{
    <span class="code-keyword">return</span> decorator.build(serviceInterface,
delegate, serviceId, logger);
  } 
}</pre>
</div></div>

<p>The method decorateIndexer() is a service decorator method because it starts with
the word "decorate". In this simple case, only the myapp.Indexer service will be decorated,
even if there are other services in this module or others ... this is because of the name
match ("decorateIndexer" and "buildIndexer"), but we'll shortly see how annotations can be
used to target many services for decoration.</p>

<p>We are using the parameterized types here (the &lt;T&gt;), to reinforce the
fact that the delegate object passed in (which will be the core service implementation, or
some other interceptor) must implement the service interface, and that the decorator method
must return an instance of the service interface.</p>

<p>The values that may be provided to a decorator method are exactly the same as for
a builder method, with one addition: The underlying service will be passed in as a parameter
of type java.lang.Object (after type erasure, the <tt>T delegate</tt> parameter
becomes <tt>Object delegate</tt>).</p>

<p>In the above example, the decorator method receives the core service implementation,
the service interface for the Indexer service, the Log for the Indexer service, and an interceptor
factory that generates logging interceptors.</p>

<p>The "heavy lifting" is provided by the factory, which will create a new interceptor
that logs method entry before delegating to the core service implementation. The interceptor
will also log method parameters, return values, and even log exceptions.</p>

<p>The return value of the method is the new interceptor. You may return null if your
decorator method decides not to decorate the supplied service.</p>

<p>Alternately, when targetting services whose type is known at compile time, you may
provide a parameter whose type matches the service interface. For example, decorateIndexer()
will always be applied to the Indexer service, whose type (Indexer) is known. We could therefore
rewrite decorateIndexer() as:</p>

<div class="code panel" style="border-width: 1px;"><div class="codeContent panelContent">
<pre class="code-java">
  <span class="code-keyword">public</span> <span class="code-keyword">static</span>
Indexer decorateIndexer(Indexer delegate, Logger logger, LoggingDecorator decorator)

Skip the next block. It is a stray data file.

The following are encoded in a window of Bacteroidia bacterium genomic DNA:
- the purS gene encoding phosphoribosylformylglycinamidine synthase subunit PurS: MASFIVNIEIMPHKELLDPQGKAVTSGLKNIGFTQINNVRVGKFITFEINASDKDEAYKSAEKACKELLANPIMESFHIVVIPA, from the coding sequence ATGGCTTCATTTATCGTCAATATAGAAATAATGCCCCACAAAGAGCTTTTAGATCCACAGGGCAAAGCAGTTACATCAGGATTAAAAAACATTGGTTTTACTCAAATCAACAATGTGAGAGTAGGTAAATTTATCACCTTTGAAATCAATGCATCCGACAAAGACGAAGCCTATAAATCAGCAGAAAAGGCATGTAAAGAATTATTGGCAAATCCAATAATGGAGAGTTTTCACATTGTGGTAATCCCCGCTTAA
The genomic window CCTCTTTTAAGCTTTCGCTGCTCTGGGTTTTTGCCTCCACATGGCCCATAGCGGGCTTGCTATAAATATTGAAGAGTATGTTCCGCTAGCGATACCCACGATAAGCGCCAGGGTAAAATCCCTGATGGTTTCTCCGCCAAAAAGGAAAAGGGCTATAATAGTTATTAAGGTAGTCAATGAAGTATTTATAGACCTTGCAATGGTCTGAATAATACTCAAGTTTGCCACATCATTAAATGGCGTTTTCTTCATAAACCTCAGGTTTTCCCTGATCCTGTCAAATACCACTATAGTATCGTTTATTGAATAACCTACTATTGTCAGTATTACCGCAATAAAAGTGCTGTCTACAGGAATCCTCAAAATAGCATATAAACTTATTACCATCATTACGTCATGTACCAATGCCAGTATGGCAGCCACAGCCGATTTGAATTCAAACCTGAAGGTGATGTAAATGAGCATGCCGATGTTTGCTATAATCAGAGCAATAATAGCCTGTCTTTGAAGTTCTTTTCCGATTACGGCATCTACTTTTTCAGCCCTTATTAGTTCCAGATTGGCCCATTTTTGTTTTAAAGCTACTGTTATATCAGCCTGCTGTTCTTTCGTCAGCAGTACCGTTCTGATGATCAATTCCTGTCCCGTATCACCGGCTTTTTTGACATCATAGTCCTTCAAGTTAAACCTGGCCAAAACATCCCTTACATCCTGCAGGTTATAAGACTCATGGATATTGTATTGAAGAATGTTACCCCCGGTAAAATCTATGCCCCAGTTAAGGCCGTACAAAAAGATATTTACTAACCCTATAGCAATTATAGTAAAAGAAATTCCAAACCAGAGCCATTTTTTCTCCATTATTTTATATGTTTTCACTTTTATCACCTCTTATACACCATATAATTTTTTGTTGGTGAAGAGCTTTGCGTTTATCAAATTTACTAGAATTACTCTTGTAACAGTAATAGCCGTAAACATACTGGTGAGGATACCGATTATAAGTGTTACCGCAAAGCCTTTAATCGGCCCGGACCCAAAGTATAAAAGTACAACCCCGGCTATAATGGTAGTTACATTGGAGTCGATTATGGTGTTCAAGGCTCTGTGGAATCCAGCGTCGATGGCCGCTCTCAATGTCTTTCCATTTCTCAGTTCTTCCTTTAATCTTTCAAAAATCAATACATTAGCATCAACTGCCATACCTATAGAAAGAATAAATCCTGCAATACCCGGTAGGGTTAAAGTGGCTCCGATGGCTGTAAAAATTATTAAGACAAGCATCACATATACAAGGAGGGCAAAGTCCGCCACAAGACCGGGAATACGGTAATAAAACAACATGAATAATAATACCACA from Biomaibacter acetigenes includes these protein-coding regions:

{
    <span class="code-keyword">return</span> decorator.build(Indexer.class, delegate,
<span class="code-quote">"Indexer"</span>, logger);
  }</pre>
</div></div>

<p>Of course, nothing stops you from combining building with decorating inside the service
builder method:</p>

<div class="code panel" style="border-width: 1px;"><div class="codeContent panelContent">
<pre class="code-java">
<span class="code-keyword">package</span> org.example.myapp.services;

<span class="code-keyword">import</span> org.apache.tapestry5.ioc.services.LoggingDecorator;
<span class="code-keyword">import</span> org.slf4j.Logger;

<span class="code-keyword">public</span> class MyAppModule
{
  <span class="code-keyword">public</span> <span class="code-keyword">static</span>
Indexer build(Logger logger, LoggingDecorator decorator)
  {
    <span class="code-keyword">return</span> decorator.build(Indexer.class, logger,
 <span class="code-keyword">new</span> IndexerImpl());
  } 
}</pre>
</div></div>

<p>But as we'll see, its possible to have a single decorator method work on many different
services by using annotations.</p>

<h1><a name="TapestryIoCDecorators-TargettingMultipleServices"></a>Targetting
Multiple Services</h1>

<p>By using the <a href="http://tapestry.apache.org/current/apidocs/org/apache/tapestry5/ioc/annotations/Match.html"
class="external-link" rel="nofollow">@Match annnotation</a>, you may identify which
services are to be decorated.</p>

<p>The value specified in the Match annotation is one or more patterns. These patterns
are used to match services. Patterns take two forms: glob patterns and regular expressions.</p>

<p>In a glob pattern, a "*" at the start or end of a string will match zero or more
characters. Regular expressions provide a lot more matching power, but require a more involved
syntax.</p>

<p>In either case, the matching is case insensitive.</p>

<p>For example, to target all the services in your module:</p>

<div class="code panel" style="border-width: 1px;"><div class="codeContent panelContent">
<pre class="code-java">
  @Match(<span class="code-quote">"*"</span>)
  <span class="code-keyword">public</span> <span class="code-keyword">static</span>
&lt;T&gt; T decorateLogging(<span class="code-object">Class</span>&lt;T&gt;
serviceInterface, T delegate, 
    <span class="code-object">String</span> serviceId, Logger logger,